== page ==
• Some of this testing feels like writing a notebook and testing that. pytest-notebook fully implements this.

Anything else?

Nothing ground-breaking! Some notes:

  • If a docstring uses escape characters such as \n, python will interpret them as the escape character rather than the literal. Use a raw string to have it interpreted as a literal. e.g. this fails:

    def raw_string():
        >>> "\n"

    but succeeds with:

    def raw_string():
    -    """
    +    r"""
        >>> "\n"

    Possibly pytest-accept could do more here — e.g. change the format of the docstring. But that would not be trivial to implement, and may be too invasive.

  • The library attempts to confirm the file hasn't changed between the start and end of the test and won't overwrite the file where it detects there's been a change. This can be helpful for workflows where the tests run repeatedly in the background (e.g. using something like watchexec) while a person is working on the file, or when the tests take a long time, maybe because of --pdb. To be doubly careful, passing --accept-copy will cause the plugin to instead create a file named {file} rather than overwriting the file on any doctest failure.

    • It will overwrite the existing documented values, though these aren't generally useful per se — they're designed to match the generated of the code. The only instances they could be useful is where they've been manual curated (e.g. removing volatile outputs like hashes), and in those cases ideally they can be restored from version control. Or as above, pass --accept-copy to be conservative.
  • This is still fairly early, has mostly been used by me & xarray and there may be some small bugs. Let me know anything at all and I'll attempt to fix them.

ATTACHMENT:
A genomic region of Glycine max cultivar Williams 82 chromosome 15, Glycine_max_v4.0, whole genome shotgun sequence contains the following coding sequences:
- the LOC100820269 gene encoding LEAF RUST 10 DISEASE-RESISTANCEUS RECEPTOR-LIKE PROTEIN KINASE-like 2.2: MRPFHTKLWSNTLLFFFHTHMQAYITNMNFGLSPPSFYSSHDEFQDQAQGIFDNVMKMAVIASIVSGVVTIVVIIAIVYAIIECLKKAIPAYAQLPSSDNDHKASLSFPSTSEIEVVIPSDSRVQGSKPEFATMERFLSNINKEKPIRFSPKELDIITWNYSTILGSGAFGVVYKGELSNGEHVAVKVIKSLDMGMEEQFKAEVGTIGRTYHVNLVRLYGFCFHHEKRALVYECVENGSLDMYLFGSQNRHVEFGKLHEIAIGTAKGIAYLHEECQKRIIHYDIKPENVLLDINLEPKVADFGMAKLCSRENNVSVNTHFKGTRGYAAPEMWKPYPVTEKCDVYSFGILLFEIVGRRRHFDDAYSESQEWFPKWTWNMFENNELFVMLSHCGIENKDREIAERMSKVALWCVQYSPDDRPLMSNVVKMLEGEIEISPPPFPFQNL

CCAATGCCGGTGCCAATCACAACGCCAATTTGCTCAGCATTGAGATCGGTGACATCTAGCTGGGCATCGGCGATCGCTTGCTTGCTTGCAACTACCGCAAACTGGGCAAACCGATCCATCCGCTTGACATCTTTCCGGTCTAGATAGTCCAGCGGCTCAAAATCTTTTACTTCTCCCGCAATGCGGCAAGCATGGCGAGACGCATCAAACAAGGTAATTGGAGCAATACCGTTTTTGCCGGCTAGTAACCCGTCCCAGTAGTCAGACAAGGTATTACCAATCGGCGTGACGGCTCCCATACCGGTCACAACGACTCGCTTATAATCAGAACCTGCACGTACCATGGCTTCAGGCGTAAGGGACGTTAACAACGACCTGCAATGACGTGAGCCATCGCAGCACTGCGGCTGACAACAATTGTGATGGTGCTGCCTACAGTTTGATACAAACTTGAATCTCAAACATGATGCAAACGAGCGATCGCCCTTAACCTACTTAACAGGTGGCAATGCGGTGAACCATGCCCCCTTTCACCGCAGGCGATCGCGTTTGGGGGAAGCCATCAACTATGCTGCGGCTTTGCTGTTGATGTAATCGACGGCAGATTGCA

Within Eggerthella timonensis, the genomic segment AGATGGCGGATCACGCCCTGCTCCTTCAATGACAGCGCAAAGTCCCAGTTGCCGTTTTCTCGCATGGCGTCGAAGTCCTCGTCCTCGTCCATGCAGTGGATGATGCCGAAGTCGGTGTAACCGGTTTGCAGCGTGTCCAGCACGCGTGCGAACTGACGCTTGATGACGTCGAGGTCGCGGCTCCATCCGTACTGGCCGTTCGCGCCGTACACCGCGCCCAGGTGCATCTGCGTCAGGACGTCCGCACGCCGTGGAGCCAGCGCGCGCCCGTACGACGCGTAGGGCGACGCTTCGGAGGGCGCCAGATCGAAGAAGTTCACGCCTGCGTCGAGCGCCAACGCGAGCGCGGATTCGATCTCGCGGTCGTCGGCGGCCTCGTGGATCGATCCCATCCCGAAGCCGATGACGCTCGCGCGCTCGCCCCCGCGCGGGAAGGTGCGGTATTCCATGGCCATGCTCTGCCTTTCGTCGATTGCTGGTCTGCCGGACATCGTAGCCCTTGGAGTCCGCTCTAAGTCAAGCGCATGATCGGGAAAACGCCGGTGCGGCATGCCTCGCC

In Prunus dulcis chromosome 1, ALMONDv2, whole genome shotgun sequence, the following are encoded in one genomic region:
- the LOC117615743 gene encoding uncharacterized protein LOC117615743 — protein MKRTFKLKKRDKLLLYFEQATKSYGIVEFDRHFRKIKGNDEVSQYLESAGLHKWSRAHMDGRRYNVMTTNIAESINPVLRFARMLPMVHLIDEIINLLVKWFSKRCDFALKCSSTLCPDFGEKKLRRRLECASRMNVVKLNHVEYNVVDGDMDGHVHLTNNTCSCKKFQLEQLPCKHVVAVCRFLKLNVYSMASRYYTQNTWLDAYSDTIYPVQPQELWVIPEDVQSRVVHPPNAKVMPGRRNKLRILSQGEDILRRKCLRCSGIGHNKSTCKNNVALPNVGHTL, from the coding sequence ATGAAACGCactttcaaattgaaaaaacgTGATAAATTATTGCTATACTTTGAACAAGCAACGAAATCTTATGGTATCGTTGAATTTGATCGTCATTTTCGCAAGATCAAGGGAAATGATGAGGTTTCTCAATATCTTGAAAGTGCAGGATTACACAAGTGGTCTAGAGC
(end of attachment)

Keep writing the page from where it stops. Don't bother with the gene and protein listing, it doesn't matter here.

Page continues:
• It currently doesn't affect the printing of test results; the doctests will still print as failures.

    • TODO: A future version could print something about them being fixed.
  • Python's doctest library is imperfect:

    • It can't handle indents, and probably other things.
      • We modify the output to match the doctest format; e.g. with blanklines. If generated output isn't sufficient for the doctest to pass, and there is some form of output that's sufficient, please report as a bug.
    • The syntax for .* is an ellipsis ..., which is also the syntax for continuing a code line, so the beginning of a line must always be specified.
    • The syntax for all the directives is arguably less than aesthetically pleasing.
    • It doesn't have an option for pretty printing, so the test must pretty print itself with pprint(x), which is verbose.
    • It reports line numbers incorrectly in some cases — two docstring lines separated with continuation character \ is counted as one, meaning this library will not have access to the correct line number for doctest inputs and outputs.